'Secret Garden', Marsha Norman (after Frances Hodgson-Burnett)
Ambassadors Theatre, 3rd August 2016
Written for Time Out

P2P productions used a huge rotating cast of children for their production of Annie Junior last year – and they’re up to same tricks with The Secret Garden. The stage is positively bursting with kids – and the occasional rose-bud – in this pruned version of Marsha Norman’s Tony award-winning musical adaptation. But a sea of kids doesn’t necessarily make for a relatable or exciting piece of children’s theatre – and for all the charm of the young actors, this garden is a little wilted.
Norman’s book stays faithful to Frances Hodgson-Burnett’s original novel – and sees 11 year old Mary Lennox whisked off to her uncle’s house in Yorkshire, following her parents’ death. Here, Mary encounters jolly country folk (Samantha Bingley sparkles as maid Martha), a bed-bound cousin – and a dead aunt who will not stop singing about her beautiful garden.
The fun of this story has always come from Mary and her moody ways – and Alana Hinge pouts and stomps her way through the show with a bright energy. She’s great fun to watch – as is Sam Procter as stroppy cousin Colin. The older characters are less appealing – and whilst the actors have strong singing voices, they’re guilty of rattling through the script.
The young cast swirl about the stage with gusto - but I’m not entirely sure what they’re doing there. Jamie Neal’s choreography grows repetitive as the children dash – mindlessly - back and forth, and Lizzy Leech’s sheet-strewn set is a bit bland. As Mary’s new friend Dickon might say: there’s plenty of wilt (promise) in director Jamie Neal’s show – but it never bursts into bloom. 

Friday, 1 July 2016

'Chester Tuffnut' review or 'Flirting snails and flying moles.'

Chester Tuffnut, Rosanna Lowe
Polka Theatre, 26th June 2016
Written for Guardian Stage 

I’m no expert in woodland creatures and neither is my four-year-old theatre companion, Frida. Before going to see Chester Tuffnut, we carry out a quick Google search to double check that tree moles – the star of this show – are not in fact real. They’re not. Chester Tuffnut is one of a kind: a mossy and floppy green creature who is awfully fond of adventure. Director Matt Addicott’s family show isn’t always adventurous enough but it is still an attractive and relaxing stroll of a show.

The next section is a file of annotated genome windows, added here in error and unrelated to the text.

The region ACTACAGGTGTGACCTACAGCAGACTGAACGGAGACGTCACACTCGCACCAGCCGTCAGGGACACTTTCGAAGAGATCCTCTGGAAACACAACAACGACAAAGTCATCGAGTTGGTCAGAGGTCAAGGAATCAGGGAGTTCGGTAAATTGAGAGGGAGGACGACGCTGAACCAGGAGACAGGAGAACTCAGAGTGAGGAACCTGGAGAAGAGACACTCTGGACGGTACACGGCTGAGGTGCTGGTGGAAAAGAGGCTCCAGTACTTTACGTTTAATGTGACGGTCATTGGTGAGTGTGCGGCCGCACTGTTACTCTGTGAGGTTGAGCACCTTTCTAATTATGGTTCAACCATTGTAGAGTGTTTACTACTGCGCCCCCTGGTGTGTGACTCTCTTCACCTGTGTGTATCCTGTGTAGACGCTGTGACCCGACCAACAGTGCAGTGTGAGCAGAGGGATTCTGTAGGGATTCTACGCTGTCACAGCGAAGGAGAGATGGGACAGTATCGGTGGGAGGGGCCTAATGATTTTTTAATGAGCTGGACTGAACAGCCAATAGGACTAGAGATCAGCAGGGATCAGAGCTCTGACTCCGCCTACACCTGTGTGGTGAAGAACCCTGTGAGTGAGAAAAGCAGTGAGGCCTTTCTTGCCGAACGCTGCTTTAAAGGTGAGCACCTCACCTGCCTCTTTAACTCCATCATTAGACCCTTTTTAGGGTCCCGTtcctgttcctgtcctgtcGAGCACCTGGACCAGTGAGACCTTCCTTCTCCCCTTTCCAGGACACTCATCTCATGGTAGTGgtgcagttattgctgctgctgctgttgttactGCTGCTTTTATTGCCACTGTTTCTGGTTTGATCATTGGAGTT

The action unfolds deep in the woods but – much to Frida’s delight (she isn’t a fan of mess) – there’s not a speck of dirt in sight. Designer Robyn Wilson-Owenspecialises in hand-drawn artwork and there’s an attention to detail about her delicate design that sets it apart. Everything on stage, from the woodland itself (sensitively lit by Chris Randall) to the puppet creatures that scurry about the undergrowth, has been created with palpable affection and care.
Wooden crates line the stage, each with beautifully realised animal homes nestling inside. When nighttime falls, an owl’s eyes glow brightly in the dark and lights flicker from inside the crates. A spindly tree sculpture plays host to a range of quirky animal puppets. Ants scuttle up the tree trunk and an injured bat (an artfully shaped piece of leather with a felt head) rests high in the branches. Two snails – with stunning suede tapestry shells – slither across the ground. There’s a really smart symbiosis between the material and personality of the animal puppets: the snails have grey socks for heads, which somehow makes them seem lazier than ever.
The puppets captivate but Rosanna Lowe’s story – which is little more than a woodland tour – begins to flag. Animal puppeteers Amy Tweed and Clare Fraenkel have heaps of energy but the endless stream of animal gobbledy gook gets a little tired. Sanjay Shelat has slightly more to play with in his role as nutty professor and, at one point, even licks the trees he loves so deeply. It would’ve been nice to have a few more oddball moments in a show that plays it slightly too safe.